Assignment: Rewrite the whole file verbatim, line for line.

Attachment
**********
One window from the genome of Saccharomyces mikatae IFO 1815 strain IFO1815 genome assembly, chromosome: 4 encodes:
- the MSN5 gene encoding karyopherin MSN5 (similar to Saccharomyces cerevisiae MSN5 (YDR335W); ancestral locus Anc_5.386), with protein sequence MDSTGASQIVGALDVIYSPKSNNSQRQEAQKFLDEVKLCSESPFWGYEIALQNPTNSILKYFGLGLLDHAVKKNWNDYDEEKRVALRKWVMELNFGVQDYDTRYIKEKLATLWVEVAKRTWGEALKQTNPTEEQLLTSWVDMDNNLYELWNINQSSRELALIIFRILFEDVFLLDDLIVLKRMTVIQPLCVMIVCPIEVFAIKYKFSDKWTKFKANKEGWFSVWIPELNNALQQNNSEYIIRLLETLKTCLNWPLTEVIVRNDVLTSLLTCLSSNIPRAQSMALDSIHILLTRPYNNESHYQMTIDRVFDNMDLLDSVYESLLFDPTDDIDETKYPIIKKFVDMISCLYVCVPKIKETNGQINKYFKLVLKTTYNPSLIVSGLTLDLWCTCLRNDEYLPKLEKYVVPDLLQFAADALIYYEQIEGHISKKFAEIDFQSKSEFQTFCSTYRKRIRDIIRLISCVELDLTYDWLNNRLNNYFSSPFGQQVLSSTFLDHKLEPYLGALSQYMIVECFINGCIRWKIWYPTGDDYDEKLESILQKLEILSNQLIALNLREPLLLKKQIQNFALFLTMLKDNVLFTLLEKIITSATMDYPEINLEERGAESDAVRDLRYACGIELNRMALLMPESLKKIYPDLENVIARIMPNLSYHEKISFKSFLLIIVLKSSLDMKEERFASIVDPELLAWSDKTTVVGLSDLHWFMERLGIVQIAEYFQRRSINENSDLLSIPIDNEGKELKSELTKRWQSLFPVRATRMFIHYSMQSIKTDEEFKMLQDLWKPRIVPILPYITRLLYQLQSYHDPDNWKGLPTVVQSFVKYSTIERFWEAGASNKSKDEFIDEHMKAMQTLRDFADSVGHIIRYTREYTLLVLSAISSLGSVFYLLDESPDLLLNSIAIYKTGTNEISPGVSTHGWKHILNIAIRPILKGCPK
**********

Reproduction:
One window from the genome of Saccharomyces mikatae IFO 1815 strain IFO1815 genome assembly, chromosome: 4 encodes:
- the MSN5 gene encoding karyopherin MSN5 (similar to Saccharomyces cerevisiae MSN5 (YDR335W); ancestral locus Anc_5.386), with protein sequence MDSTGASQIVGALDVIYSPKSNNSQRQEAQKFLDEVKLCSESPFWGYEIALQNPTNSILKYFGLGLLDHAVKKNWNDYDEEKRVALRKWVMELNFGVQDYDTRYIKEKLATLWVEVAKRTWGEALKQTNPTEEQLLTSWVDMDNNLYELWNINQSSRELALIIFRILFEDVFLLDDLIVLKRMTVIQPLCVMIVCPIEVFAIKYKFSDKWTKFKANKEGWFSVWIPELNNALQQNNSEYIIRLLETLKTCLNWPLTEVIVRNDVLTSLLTCLSSNIPRAQSMALDSIHILLTRPYNNESHYQMTIDRVFDNMDLLDSVYESLLFDPTDDIDETKYPIIKKFVDMISCLYVCVPKIKETNGQINKYFKLVLKTTYNPSLIVSGLTLDLWCTCLRNDEYLPKLEKYVVPDLLQFAADALIYYEQIEGHISKKFAEIDFQSKSEFQTFCSTYRKRIRDIIRLISCVELDLTYDWLNNRLNNYFSSPFGQQVLSSTFLDHKLEPYLGALSQYMIVECFINGCIRWKIWYPTGDDYDEKLESILQKLEILSNQLIALNLREPLLLKKQIQNFALFLTMLKDNVLFTLLEKIITSATMDYPEINLEERGAESDAVRDLRYACGIELNRMALLMPESLKKIYPDLENVIARIMPNLSYHEKISFKSFLLIIVLKSSLDMKEERFASIVDPELLAWSDKTTVVGLSDLHWFMERLGIVQIAEYFQRRSINENSDLLSIPIDNEGKELKSELTKRWQSLFPVRATRMFIHYSMQSIKTDEEFKMLQDLWKPRIVPILPYITRLLYQLQSYHDPDNWKGLPTVVQSFVKYSTIERFWEAGASNKSKDEFIDEHMKAMQTLRDFADSVGHIIRYTREYTLLVLSAISSLGSVFYLLDESPDLLLNSIAIYKTGTNEISPGVSTHGWKHILNIAIRPILKGCPK